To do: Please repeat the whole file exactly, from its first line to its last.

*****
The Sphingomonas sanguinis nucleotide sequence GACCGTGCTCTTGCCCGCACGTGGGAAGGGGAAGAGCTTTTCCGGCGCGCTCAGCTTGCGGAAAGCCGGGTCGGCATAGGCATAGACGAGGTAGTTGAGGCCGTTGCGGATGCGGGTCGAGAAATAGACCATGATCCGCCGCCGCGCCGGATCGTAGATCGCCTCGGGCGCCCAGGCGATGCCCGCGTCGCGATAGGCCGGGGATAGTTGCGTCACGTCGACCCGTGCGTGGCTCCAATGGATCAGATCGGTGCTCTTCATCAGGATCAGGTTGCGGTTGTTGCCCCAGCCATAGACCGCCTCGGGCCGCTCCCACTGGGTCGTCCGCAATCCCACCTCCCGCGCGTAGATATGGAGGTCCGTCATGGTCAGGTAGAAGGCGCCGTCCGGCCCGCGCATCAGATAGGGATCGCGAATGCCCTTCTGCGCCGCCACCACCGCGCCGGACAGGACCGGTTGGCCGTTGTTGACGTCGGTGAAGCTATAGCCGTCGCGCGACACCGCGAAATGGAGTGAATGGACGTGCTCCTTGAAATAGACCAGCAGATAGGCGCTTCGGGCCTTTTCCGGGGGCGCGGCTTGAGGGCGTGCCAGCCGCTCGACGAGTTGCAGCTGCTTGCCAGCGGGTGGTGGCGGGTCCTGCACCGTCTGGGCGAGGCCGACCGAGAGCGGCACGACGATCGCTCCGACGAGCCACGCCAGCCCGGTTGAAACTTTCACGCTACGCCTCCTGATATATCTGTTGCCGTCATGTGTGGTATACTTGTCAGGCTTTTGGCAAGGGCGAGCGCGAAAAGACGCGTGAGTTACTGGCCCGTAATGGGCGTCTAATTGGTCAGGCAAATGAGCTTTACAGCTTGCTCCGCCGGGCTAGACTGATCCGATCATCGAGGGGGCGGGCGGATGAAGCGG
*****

The Sphingomonas sanguinis nucleotide sequence GACCGTGCTCTTGCCCGCACGTGGGAAGGGGAAGAGCTTTTCCGGCGCGCTCAGCTTGCGGAAAGCCGGGTCGGCATAGGCATAGACGAGGTAGTTGAGGCCGTTGCGGATGCGGGTCGAGAAATAGACCATGATCCGCCGCCGCGCCGGATCGTAGATCGCCTCGGGCGCCCAGGCGATGCCCGCGTCGCGATAGGCCGGGGATAGTTGCGTCACGTCGACCCGTGCGTGGCTCCAATGGATCAGATCGGTGCTCTTCATCAGGATCAGGTTGCGGTTGTTGCCCCAGCCATAGACCGCCTCGGGCCGCTCCCACTGGGTCGTCCGCAATCCCACCTCCCGCGCGTAGATATGGAGGTCCGTCATGGTCAGGTAGAAGGCGCCGTCCGGCCCGCGCATCAGATAGGGATCGCGAATGCCCTTCTGCGCCGCCACCACCGCGCCGGACAGGACCGGTTGGCCGTTGTTGACGTCGGTGAAGCTATAGCCGTCGCGCGACACCGCGAAATGGAGTGAATGGACGTGCTCCTTGAAATAGACCAGCAGATAGGCGCTTCGGGCCTTTTCCGGGGGCGCGGCTTGAGGGCGTGCCAGCCGCTCGACGAGTTGCAGCTGCTTGCCAGCGGGTGGTGGCGGGTCCTGCACCGTCTGGGCGAGGCCGACCGAGAGCGGCACGACGATCGCTCCGACGAGCCACGCCAGCCCGGTTGAAACTTTCACGCTACGCCTCCTGATATATCTGTTGCCGTCATGTGTGGTATACTTGTCAGGCTTTTGGCAAGGGCGAGCGCGAAAAGACGCGTGAGTTACTGGCCCGTAATGGGCGTCTAATTGGTCAGGCAAATGAGCTTTACAGCTTGCTCCGCCGGGCTAGACTGATCCGATCATCGAGGGGGCGGGCGGATGAAGCGG